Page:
Biphosphonates and bone healing. A safe option?

Since their introduction to clinical practice more than 3 decades ago, bisphosphonates have been increasingly used for an array of skeletal disorders.

Bisphosphonates are now used to treat such varied conditions as heritable skeletal disorders in children, postmenopausal and glucocorticoid-induced osteoporosis (GIO), and bone metastases in patients with malignancies.

Bisphosphonates are primary agents in the current pharmacological arsenal against osteoclast-mediated bone loss due to osteoporosis, Paget disease of bone, malignancies metastatic to bone, multiple myeloma, and hypercalcemia of malignancy.

In addition to currently approved uses, bisphosphonates are commonly prescribed for prevention and treatment of a variety of other skeletal conditions, such as low bone density and osteogenesis imperfecta.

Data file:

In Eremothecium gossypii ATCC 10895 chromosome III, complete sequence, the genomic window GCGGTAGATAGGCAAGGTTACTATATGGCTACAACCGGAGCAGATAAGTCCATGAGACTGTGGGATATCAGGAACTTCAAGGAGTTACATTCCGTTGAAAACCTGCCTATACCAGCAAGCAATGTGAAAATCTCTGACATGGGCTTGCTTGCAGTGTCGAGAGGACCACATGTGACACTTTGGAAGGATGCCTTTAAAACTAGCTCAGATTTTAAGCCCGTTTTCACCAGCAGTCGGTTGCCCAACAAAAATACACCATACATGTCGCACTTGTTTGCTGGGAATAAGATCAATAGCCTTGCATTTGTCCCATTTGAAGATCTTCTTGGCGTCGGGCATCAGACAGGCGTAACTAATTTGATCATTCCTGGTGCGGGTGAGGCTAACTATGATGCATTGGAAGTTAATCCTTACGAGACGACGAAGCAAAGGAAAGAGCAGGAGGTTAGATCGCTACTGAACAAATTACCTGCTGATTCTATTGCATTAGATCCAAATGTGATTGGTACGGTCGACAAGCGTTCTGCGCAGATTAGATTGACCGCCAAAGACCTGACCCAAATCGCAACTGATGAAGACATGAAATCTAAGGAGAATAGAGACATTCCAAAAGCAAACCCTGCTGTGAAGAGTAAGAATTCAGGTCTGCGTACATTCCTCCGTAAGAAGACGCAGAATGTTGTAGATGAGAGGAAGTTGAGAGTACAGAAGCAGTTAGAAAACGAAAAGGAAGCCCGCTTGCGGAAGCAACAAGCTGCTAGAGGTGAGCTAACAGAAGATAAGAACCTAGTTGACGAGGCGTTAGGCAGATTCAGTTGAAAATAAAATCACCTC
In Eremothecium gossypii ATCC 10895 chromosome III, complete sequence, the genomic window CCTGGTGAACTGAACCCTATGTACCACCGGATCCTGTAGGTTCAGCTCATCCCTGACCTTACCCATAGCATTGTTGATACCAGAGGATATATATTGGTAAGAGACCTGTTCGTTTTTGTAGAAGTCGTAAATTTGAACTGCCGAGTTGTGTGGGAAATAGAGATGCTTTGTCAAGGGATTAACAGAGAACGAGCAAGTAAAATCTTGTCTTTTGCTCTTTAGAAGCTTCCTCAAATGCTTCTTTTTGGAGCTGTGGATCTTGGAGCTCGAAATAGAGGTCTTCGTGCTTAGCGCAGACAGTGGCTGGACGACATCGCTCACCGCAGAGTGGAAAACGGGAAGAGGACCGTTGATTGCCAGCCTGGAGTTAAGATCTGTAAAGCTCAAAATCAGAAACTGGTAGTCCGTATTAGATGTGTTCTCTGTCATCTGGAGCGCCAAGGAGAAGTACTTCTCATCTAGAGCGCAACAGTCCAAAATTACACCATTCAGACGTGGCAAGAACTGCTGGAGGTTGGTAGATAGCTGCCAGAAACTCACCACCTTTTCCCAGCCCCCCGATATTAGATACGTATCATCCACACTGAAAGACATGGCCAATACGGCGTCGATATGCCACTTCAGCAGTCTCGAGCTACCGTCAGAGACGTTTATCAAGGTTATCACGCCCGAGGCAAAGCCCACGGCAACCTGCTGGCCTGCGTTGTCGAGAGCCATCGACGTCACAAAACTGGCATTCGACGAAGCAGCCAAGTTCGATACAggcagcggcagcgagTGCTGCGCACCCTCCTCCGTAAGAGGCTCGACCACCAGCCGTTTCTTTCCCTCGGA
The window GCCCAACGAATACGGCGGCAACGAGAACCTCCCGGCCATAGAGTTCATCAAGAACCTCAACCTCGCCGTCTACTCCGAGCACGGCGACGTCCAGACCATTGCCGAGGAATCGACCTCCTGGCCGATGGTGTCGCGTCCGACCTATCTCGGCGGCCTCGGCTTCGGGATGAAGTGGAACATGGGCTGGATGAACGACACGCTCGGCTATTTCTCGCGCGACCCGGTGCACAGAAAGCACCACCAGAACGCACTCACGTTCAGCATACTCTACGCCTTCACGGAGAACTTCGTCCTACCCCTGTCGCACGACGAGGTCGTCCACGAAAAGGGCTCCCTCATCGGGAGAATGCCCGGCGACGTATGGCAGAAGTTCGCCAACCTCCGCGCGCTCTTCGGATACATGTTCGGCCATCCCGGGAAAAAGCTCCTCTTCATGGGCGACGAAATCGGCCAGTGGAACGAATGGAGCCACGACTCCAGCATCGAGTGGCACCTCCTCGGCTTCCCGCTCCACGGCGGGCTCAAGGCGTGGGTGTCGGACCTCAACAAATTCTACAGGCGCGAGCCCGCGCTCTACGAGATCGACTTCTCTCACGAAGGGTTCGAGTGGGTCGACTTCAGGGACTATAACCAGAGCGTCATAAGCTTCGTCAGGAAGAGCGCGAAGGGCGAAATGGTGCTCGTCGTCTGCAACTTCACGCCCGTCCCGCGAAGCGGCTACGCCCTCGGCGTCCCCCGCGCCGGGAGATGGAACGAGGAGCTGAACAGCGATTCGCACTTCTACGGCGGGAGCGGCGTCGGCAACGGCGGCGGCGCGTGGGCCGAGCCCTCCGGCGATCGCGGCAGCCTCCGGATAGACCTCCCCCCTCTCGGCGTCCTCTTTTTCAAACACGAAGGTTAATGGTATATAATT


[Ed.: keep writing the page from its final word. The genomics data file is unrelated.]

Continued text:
Bisphosphonates can offer substantial clinical benefit in conditions in which an imbalance between osteoblast-mediated bone formation and osteoclast-mediated bone resorption underlies disease pathology; however, the more recently recognized association of bisphosphonate use with pathologic conditions, including low bone turnover states with resultant pathologic fractures, osteonecrosis of the jaw (ONJ), and an increased incidence of atrial fibrillation, has brought increased scrutiny to the current broad use of bisphosphonate therapy.

The use of biphosphonates in the treatment and accelerated healing of bony stress fracture has been a recent clinical focus.

Simon Bartold
Director of Bartold Clinical